09/11/06 11:03 PM ET
Duke gets back on winning track
Top of the order gives left-hander all he needs for ninth win
By Ed Eagle / MLB.com
In the Pirates' 4-3 win at PNC Park, Duke mowed the Brewers down in order on seven pitches in the first inning. For a guy who had allowed 31 first-inning runs in his previous 30 starts, the fast start was a sign that he was on his way to snapping a month-long winless drought.
"It's nice to have one of those every once in a while," Duke said, smiling. "I definitely felt like I was going to have a pretty good day after that."
Indeed he did.
Duke went on to limit Milwaukee to two runs on five hits and two walks while matching a season high with seven strikeouts. After giving up a home run to Bill Hall to begin the fourth inning, Duke did not allow a Brewers baserunner to advance beyond first base.
"With the exception of the home run by Billy Hall, they did not really hit the ball hard off of him all night long," said Pirates manager Jim Tracy.
The seven strikeouts and nine groundouts Duke induced were tangible evidence that he had rediscovered the heavy movement of his sinker that made him a rookie sensation a year ago.
"His sinker in his last two outings has been, I'm sure, the sinker they saw a lot of here last year when he arrived," Tracy said. "The last couple of times out, his sinker has been very deep. Guys are either swinging over the top of it or rolling over it and hitting week ground balls."
Tracy noted that he's also seen Duke add three miles per hour to his fastball, from 85 mph to 88 mph, during his recent starts. Duke attributed this boost in velocity to improved pitching mechanics.
"I'm just using my leverage," Duke explained. "I'm not jerking the ball. I'm just free, loose and easy. I'm just letting it happen and trusting that my mechanics are going to work."
Although Duke (9-13) had pitched well since earning his previous win on Aug. 11, allowing three earned runs or fewer in four of five starts, he'd been the victim of poor run support. Pittsburgh had scored just nine runs in Duke's previous five starts.
"It's been a little frustrating," said Duke. "It's definitely nice to have something to show for a nice pitching performance."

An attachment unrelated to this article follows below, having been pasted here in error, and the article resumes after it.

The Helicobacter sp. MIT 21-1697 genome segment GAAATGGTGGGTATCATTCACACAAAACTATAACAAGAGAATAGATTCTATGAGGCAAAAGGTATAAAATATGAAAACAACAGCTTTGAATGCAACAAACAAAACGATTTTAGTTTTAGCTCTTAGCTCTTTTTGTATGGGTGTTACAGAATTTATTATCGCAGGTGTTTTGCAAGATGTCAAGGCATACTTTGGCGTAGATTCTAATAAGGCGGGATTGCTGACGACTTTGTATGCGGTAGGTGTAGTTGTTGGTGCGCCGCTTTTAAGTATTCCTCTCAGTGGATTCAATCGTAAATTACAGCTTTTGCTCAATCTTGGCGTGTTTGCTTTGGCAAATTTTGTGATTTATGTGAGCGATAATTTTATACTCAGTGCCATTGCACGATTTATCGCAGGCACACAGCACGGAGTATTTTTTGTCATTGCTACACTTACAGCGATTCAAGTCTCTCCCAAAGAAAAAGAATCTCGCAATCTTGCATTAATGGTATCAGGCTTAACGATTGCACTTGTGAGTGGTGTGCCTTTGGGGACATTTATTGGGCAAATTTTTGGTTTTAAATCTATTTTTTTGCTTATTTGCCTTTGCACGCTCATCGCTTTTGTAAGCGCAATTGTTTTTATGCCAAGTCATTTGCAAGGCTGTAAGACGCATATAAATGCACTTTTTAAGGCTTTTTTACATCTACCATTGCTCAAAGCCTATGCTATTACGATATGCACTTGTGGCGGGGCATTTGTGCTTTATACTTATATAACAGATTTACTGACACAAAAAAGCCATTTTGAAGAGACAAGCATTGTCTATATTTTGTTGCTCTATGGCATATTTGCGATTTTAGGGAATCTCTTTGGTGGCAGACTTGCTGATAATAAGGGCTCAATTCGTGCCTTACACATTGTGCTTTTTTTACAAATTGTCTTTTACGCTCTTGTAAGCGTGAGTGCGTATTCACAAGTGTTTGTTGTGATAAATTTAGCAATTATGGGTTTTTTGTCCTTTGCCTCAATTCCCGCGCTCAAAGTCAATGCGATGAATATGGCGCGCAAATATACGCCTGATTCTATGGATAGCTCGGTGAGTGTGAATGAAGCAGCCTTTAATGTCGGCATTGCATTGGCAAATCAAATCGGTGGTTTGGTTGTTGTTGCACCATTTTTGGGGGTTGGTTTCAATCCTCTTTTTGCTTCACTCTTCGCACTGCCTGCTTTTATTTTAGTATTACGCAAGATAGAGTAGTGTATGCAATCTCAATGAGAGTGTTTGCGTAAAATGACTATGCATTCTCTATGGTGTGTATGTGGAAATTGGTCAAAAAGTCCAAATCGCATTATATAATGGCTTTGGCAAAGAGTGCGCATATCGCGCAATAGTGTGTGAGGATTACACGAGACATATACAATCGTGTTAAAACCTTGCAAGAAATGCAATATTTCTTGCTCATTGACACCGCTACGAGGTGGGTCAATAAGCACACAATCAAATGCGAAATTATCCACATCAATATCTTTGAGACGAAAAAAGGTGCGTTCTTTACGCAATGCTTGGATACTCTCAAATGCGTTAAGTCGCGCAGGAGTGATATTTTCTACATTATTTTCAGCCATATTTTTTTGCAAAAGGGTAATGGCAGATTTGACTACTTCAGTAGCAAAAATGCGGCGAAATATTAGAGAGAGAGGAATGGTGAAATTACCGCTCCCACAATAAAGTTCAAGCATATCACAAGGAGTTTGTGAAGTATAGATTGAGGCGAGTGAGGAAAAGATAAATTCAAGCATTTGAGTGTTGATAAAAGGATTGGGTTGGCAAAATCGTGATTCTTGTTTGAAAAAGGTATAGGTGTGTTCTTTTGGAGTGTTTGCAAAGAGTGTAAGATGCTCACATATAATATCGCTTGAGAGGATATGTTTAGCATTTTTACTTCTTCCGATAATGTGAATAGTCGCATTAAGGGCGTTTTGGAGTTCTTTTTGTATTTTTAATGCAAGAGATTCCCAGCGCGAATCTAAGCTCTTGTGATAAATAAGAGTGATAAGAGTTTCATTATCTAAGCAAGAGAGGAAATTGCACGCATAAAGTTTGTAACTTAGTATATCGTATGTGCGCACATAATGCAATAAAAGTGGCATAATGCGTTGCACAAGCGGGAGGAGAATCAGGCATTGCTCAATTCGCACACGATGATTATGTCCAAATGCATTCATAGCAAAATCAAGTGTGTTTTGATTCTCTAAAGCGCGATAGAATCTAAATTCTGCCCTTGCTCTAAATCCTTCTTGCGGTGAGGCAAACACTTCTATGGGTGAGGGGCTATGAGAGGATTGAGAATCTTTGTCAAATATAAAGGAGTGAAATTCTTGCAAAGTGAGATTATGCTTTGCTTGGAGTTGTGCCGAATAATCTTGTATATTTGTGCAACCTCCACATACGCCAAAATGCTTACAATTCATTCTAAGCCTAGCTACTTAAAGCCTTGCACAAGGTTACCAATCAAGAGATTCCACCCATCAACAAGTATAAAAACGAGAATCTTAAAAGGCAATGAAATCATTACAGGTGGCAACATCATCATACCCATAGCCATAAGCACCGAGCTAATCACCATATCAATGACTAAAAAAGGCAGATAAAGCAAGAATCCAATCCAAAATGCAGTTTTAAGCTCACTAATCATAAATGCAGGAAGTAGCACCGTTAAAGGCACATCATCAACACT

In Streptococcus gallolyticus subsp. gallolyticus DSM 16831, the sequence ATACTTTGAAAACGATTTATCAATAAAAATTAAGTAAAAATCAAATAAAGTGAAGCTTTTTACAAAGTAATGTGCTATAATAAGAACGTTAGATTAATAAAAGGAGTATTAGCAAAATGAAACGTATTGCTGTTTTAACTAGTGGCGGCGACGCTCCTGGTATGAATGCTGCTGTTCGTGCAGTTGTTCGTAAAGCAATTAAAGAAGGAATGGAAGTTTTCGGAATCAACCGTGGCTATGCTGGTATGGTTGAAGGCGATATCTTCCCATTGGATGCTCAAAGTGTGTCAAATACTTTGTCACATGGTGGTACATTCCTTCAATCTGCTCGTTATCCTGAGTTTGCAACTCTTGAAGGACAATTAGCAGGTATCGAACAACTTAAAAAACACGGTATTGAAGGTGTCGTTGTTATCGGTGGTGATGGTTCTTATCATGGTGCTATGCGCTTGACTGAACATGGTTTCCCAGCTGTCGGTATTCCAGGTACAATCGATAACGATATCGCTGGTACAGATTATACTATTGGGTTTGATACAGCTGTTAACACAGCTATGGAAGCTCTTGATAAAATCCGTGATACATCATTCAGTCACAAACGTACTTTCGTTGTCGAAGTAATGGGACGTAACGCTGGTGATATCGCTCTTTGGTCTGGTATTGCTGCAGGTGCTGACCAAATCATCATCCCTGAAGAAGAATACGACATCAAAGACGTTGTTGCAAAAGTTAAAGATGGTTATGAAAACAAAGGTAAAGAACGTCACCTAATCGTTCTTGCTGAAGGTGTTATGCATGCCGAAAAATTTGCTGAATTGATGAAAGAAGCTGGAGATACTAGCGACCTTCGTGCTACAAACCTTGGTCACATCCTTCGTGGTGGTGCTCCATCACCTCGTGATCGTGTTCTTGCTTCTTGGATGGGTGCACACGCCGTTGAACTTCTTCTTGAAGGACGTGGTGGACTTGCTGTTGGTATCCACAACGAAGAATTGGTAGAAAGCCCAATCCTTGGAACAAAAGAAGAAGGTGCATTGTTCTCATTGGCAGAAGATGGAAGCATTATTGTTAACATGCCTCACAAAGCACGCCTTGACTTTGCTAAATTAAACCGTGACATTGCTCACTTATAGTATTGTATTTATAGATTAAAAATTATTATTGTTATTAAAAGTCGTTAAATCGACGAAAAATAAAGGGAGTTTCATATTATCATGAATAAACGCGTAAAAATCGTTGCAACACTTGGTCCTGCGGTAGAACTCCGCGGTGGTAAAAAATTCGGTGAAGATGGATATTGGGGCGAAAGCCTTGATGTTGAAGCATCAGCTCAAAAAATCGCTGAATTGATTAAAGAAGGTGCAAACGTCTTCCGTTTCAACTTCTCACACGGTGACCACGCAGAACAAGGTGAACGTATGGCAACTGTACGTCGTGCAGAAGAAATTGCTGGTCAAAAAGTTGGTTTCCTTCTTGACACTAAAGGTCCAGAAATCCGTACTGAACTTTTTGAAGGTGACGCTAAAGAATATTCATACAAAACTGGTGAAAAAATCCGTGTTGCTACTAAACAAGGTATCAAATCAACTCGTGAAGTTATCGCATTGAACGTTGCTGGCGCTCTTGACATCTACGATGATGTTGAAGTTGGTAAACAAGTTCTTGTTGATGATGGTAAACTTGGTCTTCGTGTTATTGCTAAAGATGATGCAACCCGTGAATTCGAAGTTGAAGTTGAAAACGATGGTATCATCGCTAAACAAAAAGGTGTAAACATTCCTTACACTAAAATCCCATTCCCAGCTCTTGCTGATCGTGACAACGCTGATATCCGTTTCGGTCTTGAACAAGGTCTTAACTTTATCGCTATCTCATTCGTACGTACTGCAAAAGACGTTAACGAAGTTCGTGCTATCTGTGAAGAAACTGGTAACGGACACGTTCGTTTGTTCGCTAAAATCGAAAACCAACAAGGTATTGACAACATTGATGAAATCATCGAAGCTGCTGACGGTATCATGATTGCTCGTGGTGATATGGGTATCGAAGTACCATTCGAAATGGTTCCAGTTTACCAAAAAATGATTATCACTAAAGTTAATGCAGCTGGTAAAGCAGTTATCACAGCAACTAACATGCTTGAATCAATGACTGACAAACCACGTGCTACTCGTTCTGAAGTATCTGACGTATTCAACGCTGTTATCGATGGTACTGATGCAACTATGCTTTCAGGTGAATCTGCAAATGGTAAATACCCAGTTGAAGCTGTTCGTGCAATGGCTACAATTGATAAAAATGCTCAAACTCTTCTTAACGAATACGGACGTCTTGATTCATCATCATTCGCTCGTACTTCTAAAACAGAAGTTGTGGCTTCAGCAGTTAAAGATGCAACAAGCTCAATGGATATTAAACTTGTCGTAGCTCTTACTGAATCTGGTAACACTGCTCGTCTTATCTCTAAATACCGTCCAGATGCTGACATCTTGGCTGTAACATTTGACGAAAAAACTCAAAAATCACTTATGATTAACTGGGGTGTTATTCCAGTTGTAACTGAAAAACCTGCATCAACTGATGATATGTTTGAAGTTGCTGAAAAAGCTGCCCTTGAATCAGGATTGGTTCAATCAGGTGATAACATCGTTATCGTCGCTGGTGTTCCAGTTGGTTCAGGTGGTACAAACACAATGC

Pirates leadoff man Chris Duffy and Jack Wilson did their best Monday to make sure that Duke would not be a tough-luck loser once again.
Duffy went 2-for-4 with a walk, scored one run and knocked in two more. His two-out, two-run single off Brewers starter Doug Davis in the fourth put the Pirates ahead for good.
"I'm just trying to get on base, trying to make things happen and trying to have fun," said Duffy. "Things are starting to fall in place a little bit. I'm starting to get some balls to fall and it's making the game a little more fun."
Duffy, who is attempting to lock down the starting center field job for 2007, has made a strong case for himself in the last month. Since Aug. 11, Duffy has batted .310, scored 23 runs and swiped 12 bases.
"It's exactly what we are looking for from him," Tracy said. "He has really, really been good for the last month or so."
Wilson, who was making his fourth consecutive start after sitting out for two weeks with an inner ear infection, went 3-for-4 with an RBI and a stolen base. He put down a perfectly-executed push bunt between Davis and Brewers first baseman Prince Fielder in the third inning to chase Duke home from third base with the Pirates' second run.
"I didn't even really think about doing it until Davis was halfway into his windup," Wilson said. "He's got nasty stuff and it's always a challenging hitting him. In that situation, I wanted to make sure I got a run in."
Wilson also made a play deep in the hole at shortstop in the ninth inning to rob Kevin Mench of a hit and help limit the Brewers' late rally to one run.
"That probably kept them from tying the game in the ninth inning," said Tracy. "That was a terrific defensive play."
Pirates reliever Salomon Torres allowed one run in the ninth inning, but held on for his sixth save in as many chances since taking over for injured closer Mike Gonzalez.
Ed Eagle is a reporter for MLB.com. This story was not subject to the approval of Major League Baseball or its clubs.